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The Register's Rick Brown and Chad Leistikow discuss the senior forward's injury and look at the week ahead for Iowa.

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Dan Dakich's eyes were glued to the television in Wisconsin's Kohl Center media room a week ago.

His son, Andrew, a walk-on for Michigan's basketball team, was on the floor against Rutgers. Dakich, about to work the Iowa-Wisconsin game as a color analyst for ESPN, was a proud pop. Just like Lance Woodbury is proud when his son, Adam, takes the floor for Iowa.

Dakich threw himself — and Adam Woodbury — into the eye of a storm when he called out the Hawkeyes' junior center for multiple eye-poking incidents during the Jan. 20 game. Dakich thought Woodbury's actions were intentional, something Woodbury denied a day later.

This is a story that will continue to linger through the weekend, because Dakich has been assigned by ESPN to work Saturday's Iowa-Wisconsin rematch at Carver-Hawkeye Arena.

But the did he/didn't he debate misses the real point here. Dakich accused Woodbury on the air of being gutless and a coward. And that, to me, crosses the line of fairness. Dakich is entitled to his opinion — that is what he's paid to offer — but leave the personal attacks at home.

You can criticize Woodbury for his shot selection, a bad box-out or a silly foul, sure. But calling him gutless and a coward? Too strong. I wonder what Dakich would think if he heard an announcer call his son's actions on the floor cowardly or gutless.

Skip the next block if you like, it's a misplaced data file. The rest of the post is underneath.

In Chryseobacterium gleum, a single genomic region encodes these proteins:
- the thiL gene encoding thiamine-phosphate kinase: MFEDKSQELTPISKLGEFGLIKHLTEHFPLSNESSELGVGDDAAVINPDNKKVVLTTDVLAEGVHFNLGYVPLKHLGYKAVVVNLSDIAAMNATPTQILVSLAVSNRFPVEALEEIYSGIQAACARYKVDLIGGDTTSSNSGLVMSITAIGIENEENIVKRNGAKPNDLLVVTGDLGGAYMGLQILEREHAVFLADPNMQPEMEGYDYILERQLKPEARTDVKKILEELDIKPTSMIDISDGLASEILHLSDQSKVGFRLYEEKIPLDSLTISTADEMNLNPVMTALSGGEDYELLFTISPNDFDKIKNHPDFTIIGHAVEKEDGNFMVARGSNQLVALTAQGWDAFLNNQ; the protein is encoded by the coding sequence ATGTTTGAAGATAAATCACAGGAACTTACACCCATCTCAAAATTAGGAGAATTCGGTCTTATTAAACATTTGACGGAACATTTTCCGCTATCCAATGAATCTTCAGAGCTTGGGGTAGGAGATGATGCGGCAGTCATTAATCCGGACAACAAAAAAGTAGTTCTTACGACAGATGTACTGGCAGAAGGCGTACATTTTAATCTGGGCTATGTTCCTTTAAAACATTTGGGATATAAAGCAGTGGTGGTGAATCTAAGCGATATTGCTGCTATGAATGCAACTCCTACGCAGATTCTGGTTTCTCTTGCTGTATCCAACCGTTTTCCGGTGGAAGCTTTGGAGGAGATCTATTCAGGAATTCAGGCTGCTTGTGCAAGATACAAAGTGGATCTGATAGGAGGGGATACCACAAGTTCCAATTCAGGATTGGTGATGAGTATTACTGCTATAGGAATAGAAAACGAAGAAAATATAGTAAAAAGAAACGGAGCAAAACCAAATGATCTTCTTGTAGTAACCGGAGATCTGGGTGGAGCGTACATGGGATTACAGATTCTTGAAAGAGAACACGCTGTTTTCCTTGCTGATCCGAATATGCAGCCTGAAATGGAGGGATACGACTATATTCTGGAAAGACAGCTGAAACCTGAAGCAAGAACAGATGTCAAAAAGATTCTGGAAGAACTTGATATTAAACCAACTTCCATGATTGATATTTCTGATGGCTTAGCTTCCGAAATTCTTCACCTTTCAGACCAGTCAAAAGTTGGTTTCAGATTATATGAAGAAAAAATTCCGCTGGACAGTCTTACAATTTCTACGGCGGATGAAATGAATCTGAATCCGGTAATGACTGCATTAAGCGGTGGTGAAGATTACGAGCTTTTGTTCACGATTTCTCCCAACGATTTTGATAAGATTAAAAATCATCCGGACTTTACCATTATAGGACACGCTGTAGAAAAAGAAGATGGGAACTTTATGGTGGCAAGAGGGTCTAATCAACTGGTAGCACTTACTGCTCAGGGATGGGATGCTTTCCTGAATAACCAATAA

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The Iowa center was criticized by the ESPN analyst for poking the eyes of two Wisconsin players.

Coaches or pro athletes are fair game. They collect a paycheck. But I've always believed that high school and college athletes shouldn't be called out individually. An exception would be if Woodbury said to me after a game, "I played with no guts," or "I played like a coward," Then I'd probably quote him as such.

Personally, I like Dakich's work. I admire his ability to analyze a game that he played and coached at a high level. But in Woodbury's case, he went too far.

"This isn't Kobe Bryant," Iowa coach Fran McCaffery said. "He makes $180 million. Want to tee off on him, go ahead. These are amateur athletes. And (Dakich) has no right to attack that kid that way. No right at all."

Woodbury has been in the eye of the storm before, which comes with the territory when you compete on a public stage. But you want a real definition of cowardly and gutless? Look at the nameless message-board critics who mock and rip athletes with no threat of accountability.

Woodbury jokes and laughs about his critics, shucks it off and moves on. I admire him a great deal for that. Because deep down, it's got to hurt.

Last year, when former Hawkeye Zach McCabe got in a Twitter war with fans that led to McCaffery banning his players from that outlet, the coach got on his computer. He read some of the personal attacks aimed at his players. One word came to mind: disgraceful.

I hope Iowa fans show some class and decorum on Saturday with Dakich in the house. When he worked the Iowa-Ohio State game two weekends ago, an Iowa State Patrol supervisor joked on Facebook that he wished "there was a sniper at Carver-Hawkeye (Arena) to shoot the color commentator in the head...cause he is driving me nuts."

Dakich does drive some people nuts because he calls them like he seems them. He's entitled to his opinion. But to borrow a lyric from Pink Floyd, "Leave them kids alone."

Hawkeye columnist Rick Brown is a 10-time Iowa Sportswriter of the Year. Follow him on Twitter: @ByRickBrown.

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